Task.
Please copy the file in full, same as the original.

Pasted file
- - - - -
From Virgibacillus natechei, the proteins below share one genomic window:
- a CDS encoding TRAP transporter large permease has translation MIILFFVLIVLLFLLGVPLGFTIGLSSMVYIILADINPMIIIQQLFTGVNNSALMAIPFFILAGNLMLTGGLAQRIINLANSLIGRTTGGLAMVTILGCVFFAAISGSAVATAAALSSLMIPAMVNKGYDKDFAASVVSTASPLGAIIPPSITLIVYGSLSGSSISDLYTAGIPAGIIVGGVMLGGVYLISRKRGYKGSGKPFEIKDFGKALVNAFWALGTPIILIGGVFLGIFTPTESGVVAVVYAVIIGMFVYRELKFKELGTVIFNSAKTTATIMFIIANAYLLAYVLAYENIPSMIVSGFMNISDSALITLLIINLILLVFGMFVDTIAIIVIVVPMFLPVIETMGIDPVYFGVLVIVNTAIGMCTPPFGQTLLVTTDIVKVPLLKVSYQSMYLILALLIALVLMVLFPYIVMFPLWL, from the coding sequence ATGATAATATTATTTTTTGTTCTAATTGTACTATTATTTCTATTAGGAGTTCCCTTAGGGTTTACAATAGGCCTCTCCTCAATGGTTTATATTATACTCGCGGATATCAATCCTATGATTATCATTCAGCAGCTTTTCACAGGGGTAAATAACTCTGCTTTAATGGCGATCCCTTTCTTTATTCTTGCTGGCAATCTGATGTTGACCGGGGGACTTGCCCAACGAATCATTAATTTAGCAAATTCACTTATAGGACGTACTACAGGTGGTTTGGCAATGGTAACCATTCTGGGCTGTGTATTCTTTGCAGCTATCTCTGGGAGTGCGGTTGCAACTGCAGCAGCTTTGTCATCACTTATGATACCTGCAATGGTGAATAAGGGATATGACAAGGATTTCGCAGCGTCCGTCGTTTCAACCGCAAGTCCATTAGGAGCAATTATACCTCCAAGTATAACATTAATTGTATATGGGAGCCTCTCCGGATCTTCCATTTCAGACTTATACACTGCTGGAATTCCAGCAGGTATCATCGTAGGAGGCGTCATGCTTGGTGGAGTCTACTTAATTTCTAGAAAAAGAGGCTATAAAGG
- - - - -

From Virgibacillus natechei, the proteins below share one genomic window:
- a CDS encoding TRAP transporter large permease has translation MIILFFVLIVLLFLLGVPLGFTIGLSSMVYIILADINPMIIIQQLFTGVNNSALMAIPFFILAGNLMLTGGLAQRIINLANSLIGRTTGGLAMVTILGCVFFAAISGSAVATAAALSSLMIPAMVNKGYDKDFAASVVSTASPLGAIIPPSITLIVYGSLSGSSISDLYTAGIPAGIIVGGVMLGGVYLISRKRGYKGSGKPFEIKDFGKALVNAFWALGTPIILIGGVFLGIFTPTESGVVAVVYAVIIGMFVYRELKFKELGTVIFNSAKTTATIMFIIANAYLLAYVLAYENIPSMIVSGFMNISDSALITLLIINLILLVFGMFVDTIAIIVIVVPMFLPVIETMGIDPVYFGVLVIVNTAIGMCTPPFGQTLLVTTDIVKVPLLKVSYQSMYLILALLIALVLMVLFPYIVMFPLWL, from the coding sequence ATGATAATATTATTTTTTGTTCTAATTGTACTATTATTTCTATTAGGAGTTCCCTTAGGGTTTACAATAGGCCTCTCCTCAATGGTTTATATTATACTCGCGGATATCAATCCTATGATTATCATTCAGCAGCTTTTCACAGGGGTAAATAACTCTGCTTTAATGGCGATCCCTTTCTTTATTCTTGCTGGCAATCTGATGTTGACCGGGGGACTTGCCCAACGAATCATTAATTTAGCAAATTCACTTATAGGACGTACTACAGGTGGTTTGGCAATGGTAACCATTCTGGGCTGTGTATTCTTTGCAGCTATCTCTGGGAGTGCGGTTGCAACTGCAGCAGCTTTGTCATCACTTATGATACCTGCAATGGTGAATAAGGGATATGACAAGGATTTCGCAGCGTCCGTCGTTTCAACCGCAAGTCCATTAGGAGCAATTATACCTCCAAGTATAACATTAATTGTATATGGGAGCCTCTCCGGATCTTCCATTTCAGACTTATACACTGCTGGAATTCCAGCAGGTATCATCGTAGGAGGCGTCATGCTTGGTGGAGTCTACTTAATTTCTAGAAAAAGAGGCTATAAAGG